That’s dancing on the line of what may be offensive to some viewers, Christian and Neopagan, but the real rub comes from the show’s treatment of God: he’s missing. Portrayed as an absentee father who never appears in the show and causes endless speculation among viewers, God has washed his hands of the whole race and no longer acts even in the capacity of a deistic “divine mover.” And Jesus? The elephant in the room, so to speak, is never even mentioned.

Angels are not soft and fluffy.

True Blood
As mentioned above, we had a season in which Wiccans appear as harmless Goddess-worshippers and quickly fall under the management of a true witch who wields the power of necromancy and harbors a serious vendetta against vampires. Now we’re learning that the Vampire Authority is split between those who worship Lilith by rote and “terrorists” who fight in Lilith’s name to institute the factory-farming of humans. They quote scripture, too.

Characters frequently pray and ask for God’s protection against the supernatural, but we rarely see truly “good Christian” behavior. Our only experience with a pastor is a man who has an affair with a main character’s mother and later performs an exorcism. That’s… not very inspiring.

It seems that True Blood is an equal opportunity offender.

One believer tortures another.

Buffy the Vampire Slayer
Buffy exists primarily in a dualistic, secular-humanistic universe. There is a First Evil, but the power of Good and the power of Evil are accessible to humans. The Powers That Be employ and equip champions like Buffy and Angel to fight Evil, but other humans are perfectly capable of fighting against evil without supernatural powers. I’m down with that—I really enjoy system built from the ground up, and this one is such that most dualist believers can place their personal mythology around the show’s framework, while non-believers can watch without offense.

But then there’s the whole sticky wicket of Willow’s “Wicca” and subsequent addiction to magic, which I’ve written about before. The conflation of Wicca and “Powers of Darkness” probably isn’t appreciated by practitioners of a religion that aims to harm none and live in harmony with nature.

Willow prepares to sacrifice a lamb as part of a spell to resurrect Buffy.

Charmed
Confession: I’m not a Charmed fan. I never watched it as a teen, and when I tried to watch it as an adult, it just didn’t click for me. (I believe the words “sooooo cheesy” came out of my mouth repeatedly.) The show uses Wicca/witchcraft and Wiccan/witch synonymously, even though the characters operate within a Christian framework. Angst follows when a protagonist who identifies herself as Christian discovers that she’s a witch—even though she’s a witch that fights demons.

The show jams Christian mythology and dualism together with so-called Wicca (which is duotheist, not dualistic) and witchcraft, and the resulting blend tastes a little sour to me. The internet is rife with diatribes from both religions, complaining about how the show is Satanic or just plain inaccurate. (Aside: if you like Charmed, please tell me why. I’m always willing to be convinced.)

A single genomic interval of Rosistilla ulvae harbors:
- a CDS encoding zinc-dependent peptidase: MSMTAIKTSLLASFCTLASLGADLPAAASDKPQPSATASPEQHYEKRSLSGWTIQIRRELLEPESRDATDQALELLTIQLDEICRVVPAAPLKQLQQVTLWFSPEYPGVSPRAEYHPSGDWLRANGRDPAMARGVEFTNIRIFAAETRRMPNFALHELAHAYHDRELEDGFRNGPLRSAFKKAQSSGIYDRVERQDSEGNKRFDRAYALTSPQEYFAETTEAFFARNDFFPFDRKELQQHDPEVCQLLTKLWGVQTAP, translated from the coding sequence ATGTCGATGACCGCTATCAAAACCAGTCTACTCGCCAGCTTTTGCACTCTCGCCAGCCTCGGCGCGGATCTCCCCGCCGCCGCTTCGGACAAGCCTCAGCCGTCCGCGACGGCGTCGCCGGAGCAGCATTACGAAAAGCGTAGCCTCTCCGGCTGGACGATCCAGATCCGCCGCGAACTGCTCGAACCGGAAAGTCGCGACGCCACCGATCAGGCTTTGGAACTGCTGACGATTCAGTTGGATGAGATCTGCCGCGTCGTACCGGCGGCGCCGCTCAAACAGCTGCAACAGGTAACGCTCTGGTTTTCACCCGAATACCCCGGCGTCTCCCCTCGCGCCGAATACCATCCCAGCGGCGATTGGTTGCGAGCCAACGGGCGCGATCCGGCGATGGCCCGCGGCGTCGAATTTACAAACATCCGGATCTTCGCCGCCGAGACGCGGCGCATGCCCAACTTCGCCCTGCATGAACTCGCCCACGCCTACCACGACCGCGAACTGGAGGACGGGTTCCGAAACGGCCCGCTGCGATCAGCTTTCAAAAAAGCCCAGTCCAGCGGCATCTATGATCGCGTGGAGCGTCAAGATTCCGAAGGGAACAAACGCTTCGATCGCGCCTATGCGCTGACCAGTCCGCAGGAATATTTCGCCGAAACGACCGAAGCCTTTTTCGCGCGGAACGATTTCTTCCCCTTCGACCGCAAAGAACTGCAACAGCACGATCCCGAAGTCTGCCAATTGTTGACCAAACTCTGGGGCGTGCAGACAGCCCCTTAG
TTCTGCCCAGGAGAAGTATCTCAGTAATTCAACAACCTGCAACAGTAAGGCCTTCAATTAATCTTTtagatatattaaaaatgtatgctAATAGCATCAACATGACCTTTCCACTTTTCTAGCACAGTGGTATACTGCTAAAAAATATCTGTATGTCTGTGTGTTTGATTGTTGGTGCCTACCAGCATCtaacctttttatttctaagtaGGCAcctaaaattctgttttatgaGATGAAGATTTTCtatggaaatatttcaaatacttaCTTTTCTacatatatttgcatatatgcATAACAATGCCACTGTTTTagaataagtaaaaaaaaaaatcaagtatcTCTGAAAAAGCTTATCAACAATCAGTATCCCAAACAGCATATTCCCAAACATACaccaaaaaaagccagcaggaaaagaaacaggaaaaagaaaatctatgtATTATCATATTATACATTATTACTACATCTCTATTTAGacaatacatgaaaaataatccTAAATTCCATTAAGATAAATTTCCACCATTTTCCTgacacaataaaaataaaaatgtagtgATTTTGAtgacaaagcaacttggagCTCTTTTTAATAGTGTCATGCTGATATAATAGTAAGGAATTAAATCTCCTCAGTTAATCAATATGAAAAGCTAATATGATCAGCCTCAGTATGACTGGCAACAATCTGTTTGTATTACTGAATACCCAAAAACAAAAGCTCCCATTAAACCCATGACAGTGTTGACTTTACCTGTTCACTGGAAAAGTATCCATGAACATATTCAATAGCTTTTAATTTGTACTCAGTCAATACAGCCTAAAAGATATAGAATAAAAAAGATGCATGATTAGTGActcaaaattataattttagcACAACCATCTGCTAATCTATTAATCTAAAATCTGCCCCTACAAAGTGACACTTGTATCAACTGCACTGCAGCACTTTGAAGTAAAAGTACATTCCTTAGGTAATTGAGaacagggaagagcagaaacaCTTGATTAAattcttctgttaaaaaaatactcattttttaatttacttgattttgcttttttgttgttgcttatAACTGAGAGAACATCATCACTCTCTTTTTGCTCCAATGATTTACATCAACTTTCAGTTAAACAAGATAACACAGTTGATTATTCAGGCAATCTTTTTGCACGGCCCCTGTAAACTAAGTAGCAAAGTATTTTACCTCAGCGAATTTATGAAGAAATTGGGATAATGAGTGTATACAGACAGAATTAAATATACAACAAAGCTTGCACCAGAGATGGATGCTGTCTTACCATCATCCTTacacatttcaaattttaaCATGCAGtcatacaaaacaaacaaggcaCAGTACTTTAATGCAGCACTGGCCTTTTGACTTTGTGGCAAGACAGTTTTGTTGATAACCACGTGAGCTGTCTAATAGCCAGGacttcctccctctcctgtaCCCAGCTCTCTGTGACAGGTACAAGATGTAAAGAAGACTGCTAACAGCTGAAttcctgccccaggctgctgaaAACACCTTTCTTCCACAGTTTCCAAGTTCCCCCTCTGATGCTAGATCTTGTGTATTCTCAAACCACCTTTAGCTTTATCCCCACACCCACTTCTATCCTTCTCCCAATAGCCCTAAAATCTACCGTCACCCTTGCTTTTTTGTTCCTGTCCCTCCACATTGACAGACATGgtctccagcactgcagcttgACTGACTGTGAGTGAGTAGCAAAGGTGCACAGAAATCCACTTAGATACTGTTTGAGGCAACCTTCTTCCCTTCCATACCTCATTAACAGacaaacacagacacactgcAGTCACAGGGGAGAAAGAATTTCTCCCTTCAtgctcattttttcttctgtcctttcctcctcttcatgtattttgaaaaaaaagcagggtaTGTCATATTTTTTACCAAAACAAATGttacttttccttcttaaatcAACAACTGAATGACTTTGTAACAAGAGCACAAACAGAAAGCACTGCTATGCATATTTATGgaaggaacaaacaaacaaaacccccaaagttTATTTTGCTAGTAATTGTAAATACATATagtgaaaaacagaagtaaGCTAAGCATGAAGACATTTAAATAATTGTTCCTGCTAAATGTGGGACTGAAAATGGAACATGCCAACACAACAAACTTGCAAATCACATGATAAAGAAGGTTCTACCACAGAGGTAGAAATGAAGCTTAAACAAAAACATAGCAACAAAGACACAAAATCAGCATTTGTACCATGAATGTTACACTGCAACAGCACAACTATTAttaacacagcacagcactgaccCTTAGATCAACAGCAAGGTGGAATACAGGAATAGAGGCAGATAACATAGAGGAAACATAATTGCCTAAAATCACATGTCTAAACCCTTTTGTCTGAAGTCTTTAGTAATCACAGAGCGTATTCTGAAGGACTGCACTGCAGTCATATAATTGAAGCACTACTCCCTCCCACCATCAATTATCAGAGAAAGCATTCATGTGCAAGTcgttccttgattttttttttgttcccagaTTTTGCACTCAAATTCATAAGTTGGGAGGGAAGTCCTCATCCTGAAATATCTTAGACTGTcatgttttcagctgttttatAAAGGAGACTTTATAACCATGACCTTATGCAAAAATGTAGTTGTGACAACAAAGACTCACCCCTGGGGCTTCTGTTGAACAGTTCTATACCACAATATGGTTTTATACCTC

I’m not sure how they end up reconciling witchcraft to a Christian outlook.

The X-Files
This show spans way too many episodes and monsters-of-the-week for me to discuss them all, but a recurring theme is Scully’s semi-devout Catholicism at war with the things she sees in the show. The show takes that juxtaposition seriously, and it deals with the ongoing battle of how people explain the presence of great good and great evil in the world.

Although the show portrays witchcraft as a “black art” at times, it also presents a villain from Orthodox Jewish mythology: perhaps, like True Blood it offends across the board. That said, I believe that the show portrays supernatural or religious power as good or bad, depending on what the user makes of it. In this universe, Christians are just as likely to do evil as witches.

Mulder and Scully continually debate the merits of belief in a higher power.

Doctor Who
The X-Files‘s stance brings us to our final example, the classic British sci-fi show that perpetually looks askance at religion. Religion is forbidden on shuttle platforms, along with weapons and teleportation. The universe’s Big Bad, the Daleks, are the ones who kill because of belief and blasphemy. The Doctor himself treats religion with disdain, attributing to it more death and woe than many other human practices. While a discussion of religion in Doctor Who could run textbook length, I think it’s sufficient to say that religion occupies a fraught position in that war-torn universe.

The Doctor mocks the “impure” Daleks, whose own technology does not recognize them.